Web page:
Sebastian Vettel achieved his 27th Grand Prix victory in Formula 1 by defeating Mark Webber at Sepang. And yet this race will be remembered for the ferocious Red Bull intra-team battle to secure the result.
The pair were wheel-to-wheel repeatedly in the closing laps before Vettel took the number one place.
Just behind them, a similar scenario was playing out between the Mercedes team-mates. The radio messages from team boss Ross Brawn made it clear that Lewis Hamilton and Nico Rosberg should hold track position.
Unlike his fellow countryman, Rosberg respected the team orders and obeyed the instructions not to challenge his team-mate.
As for the triple world champion, he made the pass against the team’s wishes and later apologised for the incident.
Taking part in his 200th Grand Prix, Fernando Alonso was a contender for the win but crashed out on the second lap after sustaining wing damage from nudging Vettel exiting Turn 1.
Track conditions had been wet at that start following a heavy pre-race shower.
Alonso immediately passed Ferrari team-mate Felipe Massa off the line, resisted Webber’s outside-line attempt and attacked Vettel for the lead, but slid lightly into the Red Bull at Turn 2.
That dislodged the Ferrari’s front wing, a situation that worsened as the lap went on – though that did not stop Alonso from fending off Webber’s repeated challenges.
The Ferrari stayed out on track, seemingly hoping to coincide the wing change with a switch to the slick tyres, but as Webber passed Alonso on the pits straight, the Spaniard’s wing collapsed and sent him skating into the gravel and out of the race.
Vettel and Webber then ran first and second, swapping positions at the pit-stops as Vettel’s early change to slicks proved slightly premature.
Webber came under increasing pressure from Vettel in the middle of the race, while the Mercedes began catching them both.
This prompted Vettel to urge the team to get Webber out of his way, but the Australian managed to rebuild a lead and Vettel found himself dropping behind the earlier-pitting Hamilton at the third pit-stops.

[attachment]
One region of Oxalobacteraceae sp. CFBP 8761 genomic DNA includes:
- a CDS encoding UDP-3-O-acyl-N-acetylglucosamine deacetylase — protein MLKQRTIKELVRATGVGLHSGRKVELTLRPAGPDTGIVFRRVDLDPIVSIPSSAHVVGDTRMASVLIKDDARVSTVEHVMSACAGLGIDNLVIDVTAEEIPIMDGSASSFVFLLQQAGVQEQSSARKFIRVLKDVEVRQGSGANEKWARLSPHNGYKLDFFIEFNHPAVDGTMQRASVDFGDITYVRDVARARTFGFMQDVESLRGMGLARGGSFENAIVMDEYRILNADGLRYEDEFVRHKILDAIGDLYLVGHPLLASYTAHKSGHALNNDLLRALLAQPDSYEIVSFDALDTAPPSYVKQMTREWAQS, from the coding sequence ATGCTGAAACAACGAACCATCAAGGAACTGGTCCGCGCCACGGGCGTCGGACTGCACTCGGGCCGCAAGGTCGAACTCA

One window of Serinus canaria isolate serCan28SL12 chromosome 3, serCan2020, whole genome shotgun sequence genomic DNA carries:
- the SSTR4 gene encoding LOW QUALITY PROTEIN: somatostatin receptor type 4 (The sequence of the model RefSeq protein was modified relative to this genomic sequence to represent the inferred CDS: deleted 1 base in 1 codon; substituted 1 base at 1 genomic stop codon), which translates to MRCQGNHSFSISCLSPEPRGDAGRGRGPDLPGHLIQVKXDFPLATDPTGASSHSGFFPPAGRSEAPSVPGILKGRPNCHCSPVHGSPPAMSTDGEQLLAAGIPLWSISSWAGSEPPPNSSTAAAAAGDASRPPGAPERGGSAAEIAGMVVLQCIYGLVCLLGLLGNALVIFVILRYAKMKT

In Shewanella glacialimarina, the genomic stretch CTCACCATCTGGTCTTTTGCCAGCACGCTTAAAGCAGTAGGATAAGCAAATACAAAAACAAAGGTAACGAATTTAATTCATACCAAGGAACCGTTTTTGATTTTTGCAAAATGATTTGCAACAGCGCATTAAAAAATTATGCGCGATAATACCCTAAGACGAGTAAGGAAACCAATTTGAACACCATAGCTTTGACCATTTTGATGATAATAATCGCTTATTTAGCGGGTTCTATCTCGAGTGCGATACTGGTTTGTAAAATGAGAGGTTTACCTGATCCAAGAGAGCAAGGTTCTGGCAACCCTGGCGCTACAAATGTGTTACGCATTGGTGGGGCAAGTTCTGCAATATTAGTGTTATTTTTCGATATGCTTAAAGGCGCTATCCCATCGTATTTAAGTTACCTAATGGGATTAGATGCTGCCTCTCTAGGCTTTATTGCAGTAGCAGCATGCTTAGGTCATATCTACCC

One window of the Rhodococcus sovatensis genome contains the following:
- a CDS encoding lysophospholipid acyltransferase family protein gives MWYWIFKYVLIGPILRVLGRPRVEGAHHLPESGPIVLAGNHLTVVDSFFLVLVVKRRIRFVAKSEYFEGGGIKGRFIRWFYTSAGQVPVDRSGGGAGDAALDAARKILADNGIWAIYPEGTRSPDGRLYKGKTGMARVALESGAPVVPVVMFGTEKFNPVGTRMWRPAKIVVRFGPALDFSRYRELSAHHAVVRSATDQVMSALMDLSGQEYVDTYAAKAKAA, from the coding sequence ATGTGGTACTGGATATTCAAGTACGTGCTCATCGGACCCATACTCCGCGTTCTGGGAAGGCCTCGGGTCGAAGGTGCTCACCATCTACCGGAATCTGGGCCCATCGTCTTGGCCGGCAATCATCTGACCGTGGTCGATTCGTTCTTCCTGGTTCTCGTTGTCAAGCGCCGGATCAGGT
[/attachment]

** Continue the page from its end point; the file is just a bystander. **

Hamilton lost pace in the next stint, allowing Vettel to reclaim second into the first corner.
The world champion then played the early stop tactic at the fourth and final pit visit, which brought him right back onto Webber’s tail when the Australian changed tyres.
They grappled wheel to wheel through the first five corners for two consecutive laps, prompting frantic radio calls from a concerned Red Bull pit wall, before Vettel got decisively in front and went on to clinch another win.
The Mercedes had fallen away by that stage and were involved in their own intra-team controversy. After Hamilton and Rosberg swapped places repeatedly in the DRS zones for several laps, they were ordered to hold station and save fuel and tyres, to Rosberg’s clear displeasure.
Ferrari had to settle for fifth with Felipe Massa, who recovered to that position after losing ground in the early stages.
That place would have gone to Jenson Button had the McLaren not lost two minutes in the pits after pulling away with a loose right-front wheel and having to stop in the pitlane and wait for his mechanics to retrieve the car.
That was one of a wild array of pit incidents, which also included Hamilton mistakenly pulling into former team McLaren’s pit box, both Force Indias having to retire with wheelnut issues, and Charles Pic and Jean-Eric Vergne colliding amid pitstops.
Lotus claimed sixth and seventh with Romain Grosjean and Kimi Raikkonen, the latter having an uneventful race that included several trips off the circuit and a bitter battle with Sauber’s Nico Hulkenberg, who took eighth.
Sergio Perez was ninth for McLaren, while Vergne held off Valtteri Bottas to give Toro Rosso the final championship point.
The controversial result catapults the repentant Vettel into the lead in the drivers’ world championship with 40 points from Raikkonen on 31, Webber on 26, Hamilton on 25 and Massa on 22, while Red Bull have a comfortable lead in the constructors’ stakes with 66 points from Ferrari and Lotus on 40, and Mercedes on 37.
So after two dramatic races in the space of seven days, Formula 1 takes a three-week break before China. Hopefully the time will heal the relationship between the Red Bull drivers… if ever.
Malaysian Grand Prix, race results after 56 laps:
1. Vettel Red Bull-Renault 1:38:56.681
2. Webber Red Bull-Renault +4.298
3. Hamilton Mercedes +12.1
4. Rosberg Mercedes +12.640
5. Massa Ferrari +25.6
6. Grosjean Lotus-Renault +35.5
7. Raikkonen Lotus-Renault +48.4
8. Hulkenberg Sauber-Ferrari +53.0
9. Perez McLaren-Mercedes +72.3
10. Vergne Toro Rosso-Ferrari +87.1
11. Bottas Williams-Renault +88.6
12. Gutierrez Sauber-Ferrari +1 lap
13. Bianchi Marussia-Cosworth +1 lap
14. Pic Caterham-Renault +1 lap
15. Van der Garde Caterham-Renault +1 lap
16. Chilton Marussia-Cosworth +2 laps
17. Button McLaren-Mercedes +3 laps
18. Ricciardo Toro Rosso-Ferrari +5 laps
Fastest lap: Perez, 1m39.199
Maldonado Williams-Renault 45 laps KERS
Sutil Force India-Mercedes 27 laps Wheel nut
Di Resta Force India-Mercedes 22 laps Wheel nut
Alonso Ferrari 1 lap Accident
World Championship standings, round 2:
1. Vettel 40
2. Raikkonen 31
3. Webber 26
4. Hamilton 25
5. Massa 22
6. Alonso 18
7. Rosberg 12
8. Grosjean 9
9. Sutil 6
10. Di Resta 4
11. Hulkenberg 4
12. Button 2
13. Perez 2
14. Vergne 1
1. Red Bull-Renault 66
2. Lotus-Renault 40
3. Ferrari 40
4. Mercedes 37
5. Force India-Mercedes 10
6. McLaren-Mercedes 4
7. Sauber-Ferrari 4
8. Toro Rosso-Ferrari 1
Next race: Chinese Grand Prix, Shanghai. April 12-14.